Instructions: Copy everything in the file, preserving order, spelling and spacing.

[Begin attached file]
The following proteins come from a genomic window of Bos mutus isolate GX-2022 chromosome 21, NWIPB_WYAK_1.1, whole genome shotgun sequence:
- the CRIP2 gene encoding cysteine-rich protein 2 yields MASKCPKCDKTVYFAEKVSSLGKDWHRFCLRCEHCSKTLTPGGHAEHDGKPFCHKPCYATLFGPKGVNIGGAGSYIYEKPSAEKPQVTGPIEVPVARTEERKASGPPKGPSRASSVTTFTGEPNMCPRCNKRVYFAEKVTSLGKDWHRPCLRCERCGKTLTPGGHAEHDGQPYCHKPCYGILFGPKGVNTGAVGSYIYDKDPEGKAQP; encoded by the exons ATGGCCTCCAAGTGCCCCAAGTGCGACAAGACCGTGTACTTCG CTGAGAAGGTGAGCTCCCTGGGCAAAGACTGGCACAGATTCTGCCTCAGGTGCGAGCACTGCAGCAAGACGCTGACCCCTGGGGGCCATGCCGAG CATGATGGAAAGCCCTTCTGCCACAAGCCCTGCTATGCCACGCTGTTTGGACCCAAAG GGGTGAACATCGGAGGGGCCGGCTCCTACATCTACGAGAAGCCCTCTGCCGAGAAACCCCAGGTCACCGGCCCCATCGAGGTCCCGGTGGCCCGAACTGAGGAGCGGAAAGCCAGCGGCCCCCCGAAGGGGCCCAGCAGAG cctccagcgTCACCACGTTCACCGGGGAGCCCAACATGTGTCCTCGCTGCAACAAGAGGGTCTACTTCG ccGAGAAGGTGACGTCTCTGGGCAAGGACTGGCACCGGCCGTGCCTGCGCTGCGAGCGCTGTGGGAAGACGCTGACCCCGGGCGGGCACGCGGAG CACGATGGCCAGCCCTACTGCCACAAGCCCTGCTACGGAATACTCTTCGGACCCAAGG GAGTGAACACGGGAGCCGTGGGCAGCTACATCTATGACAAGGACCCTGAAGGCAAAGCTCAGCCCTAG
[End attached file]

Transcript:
The following proteins come from a genomic window of Bos mutus isolate GX-2022 chromosome 21, NWIPB_WYAK_1.1, whole genome shotgun sequence:
- the CRIP2 gene encoding cysteine-rich protein 2 yields MASKCPKCDKTVYFAEKVSSLGKDWHRFCLRCEHCSKTLTPGGHAEHDGKPFCHKPCYATLFGPKGVNIGGAGSYIYEKPSAEKPQVTGPIEVPVARTEERKASGPPKGPSRASSVTTFTGEPNMCPRCNKRVYFAEKVTSLGKDWHRPCLRCERCGKTLTPGGHAEHDGQPYCHKPCYGILFGPKGVNTGAVGSYIYDKDPEGKAQP; encoded by the exons ATGGCCTCCAAGTGCCCCAAGTGCGACAAGACCGTGTACTTCG CTGAGAAGGTGAGCTCCCTGGGCAAAGACTGGCACAGATTCTGCCTCAGGTGCGAGCACTGCAGCAAGACGCTGACCCCTGGGGGCCATGCCGAG CATGATGGAAAGCCCTTCTGCCACAAGCCCTGCTATGCCACGCTGTTTGGACCCAAAG GGGTGAACATCGGAGGGGCCGGCTCCTACATCTACGAGAAGCCCTCTGCCGAGAAACCCCAGGTCACCGGCCCCATCGAGGTCCCGGTGGCCCGAACTGAGGAGCGGAAAGCCAGCGGCCCCCCGAAGGGGCCCAGCAGAG cctccagcgTCACCACGTTCACCGGGGAGCCCAACATGTGTCCTCGCTGCAACAAGAGGGTCTACTTCG ccGAGAAGGTGACGTCTCTGGGCAAGGACTGGCACCGGCCGTGCCTGCGCTGCGAGCGCTGTGGGAAGACGCTGACCCCGGGCGGGCACGCGGAG CACGATGGCCAGCCCTACTGCCACAAGCCCTGCTACGGAATACTCTTCGGACCCAAGG GAGTGAACACGGGAGCCGTGGGCAGCTACATCTATGACAAGGACCCTGAAGGCAAAGCTCAGCCCTAG